The world's biggest spenders

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Media captionAs Linda Yueh reports, the number of Chinese tourists has grown massively in the last two decades

Impressively, China accounts for nearly 1 in 10 tourists globally.

This number is set to rise and it shouldn't be surprising since China accounts for one-fifth of the world's population.

Projections are that the 100 million trips taken each year now will double by 2020.

This is with only an estimated 5% of the population holding passports. Though that's already more than the population of Britain.

Still, with 1.3 billion people, there's a lot more potential tourists.

Chinese tourists are already the biggest spenders globally. They outspend the Americans and Germans as well as even the Russians on a per trip basis.

In 2013, Chinese tourists spent over $100 billion (£59.5bn) and they travel to shop.

Some 80% of Chinese tourists view holidays as shopping trips, as compared with about half for those from the Middle East. And they are keen to leave China to do so in order to find lower prices for luxury goods.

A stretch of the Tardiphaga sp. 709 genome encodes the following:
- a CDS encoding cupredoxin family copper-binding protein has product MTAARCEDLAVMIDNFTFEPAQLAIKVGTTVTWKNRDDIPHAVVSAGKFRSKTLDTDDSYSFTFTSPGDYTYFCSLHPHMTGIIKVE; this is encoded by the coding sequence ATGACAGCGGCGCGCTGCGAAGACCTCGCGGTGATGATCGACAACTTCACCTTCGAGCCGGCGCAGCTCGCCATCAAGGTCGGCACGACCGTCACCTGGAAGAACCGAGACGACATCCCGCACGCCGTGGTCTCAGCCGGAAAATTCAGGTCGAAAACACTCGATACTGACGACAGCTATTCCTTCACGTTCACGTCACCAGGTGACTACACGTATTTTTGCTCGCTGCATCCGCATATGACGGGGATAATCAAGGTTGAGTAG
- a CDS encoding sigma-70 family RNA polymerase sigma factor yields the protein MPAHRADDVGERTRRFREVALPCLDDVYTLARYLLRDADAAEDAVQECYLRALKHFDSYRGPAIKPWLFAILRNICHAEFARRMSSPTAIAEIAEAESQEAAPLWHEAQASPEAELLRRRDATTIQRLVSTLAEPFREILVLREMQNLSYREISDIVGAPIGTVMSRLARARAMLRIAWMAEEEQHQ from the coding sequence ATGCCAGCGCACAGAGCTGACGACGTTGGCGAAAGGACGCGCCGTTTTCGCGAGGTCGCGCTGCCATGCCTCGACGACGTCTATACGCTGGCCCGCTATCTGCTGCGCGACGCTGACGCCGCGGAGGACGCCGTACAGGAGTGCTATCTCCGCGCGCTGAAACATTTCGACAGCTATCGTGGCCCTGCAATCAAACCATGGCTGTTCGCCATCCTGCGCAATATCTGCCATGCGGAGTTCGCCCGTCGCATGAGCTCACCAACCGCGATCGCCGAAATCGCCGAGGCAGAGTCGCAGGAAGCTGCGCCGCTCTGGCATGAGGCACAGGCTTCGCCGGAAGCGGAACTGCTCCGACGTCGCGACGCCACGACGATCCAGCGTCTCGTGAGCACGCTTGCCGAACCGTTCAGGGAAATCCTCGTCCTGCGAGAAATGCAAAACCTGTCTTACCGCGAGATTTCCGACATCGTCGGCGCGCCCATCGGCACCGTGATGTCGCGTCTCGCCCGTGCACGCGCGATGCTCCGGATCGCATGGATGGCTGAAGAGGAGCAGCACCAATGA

'Stubborn' stomachs

CC Zhuang, the chief executive of Qunar, China's largest travel website, says Chinese tourists also leave the country to seek better services in holiday spots.

He says that the Chinese stomach is "stubborn," so travellers will prefer places with good Chinese food as well as local food.

None of this should be surprising given the size and rapid growth of China. What is somewhat astounding is how quickly it's changed.

During the 1990s, my Chinese friends found it difficult to travel abroad. They paid large deposits (ostensibly to ensure their return) to designated travel agents who were authorised to take them on group tours.

Simply booking a ticket and hotel online yourself weren't really options for the average Chinese.

How different it is now.

The growth of Chinese tourism offers an opportunity for other countries seeking to attract big spending visitors.

But, for under-developed Chinese tourist sites that are affected by pollution and lagging services, surely there's a missed opportunity for the Chinese themselves.

For more on how Chinese tourists are changing the global industry, watch Talking Business with Linda Yueh:

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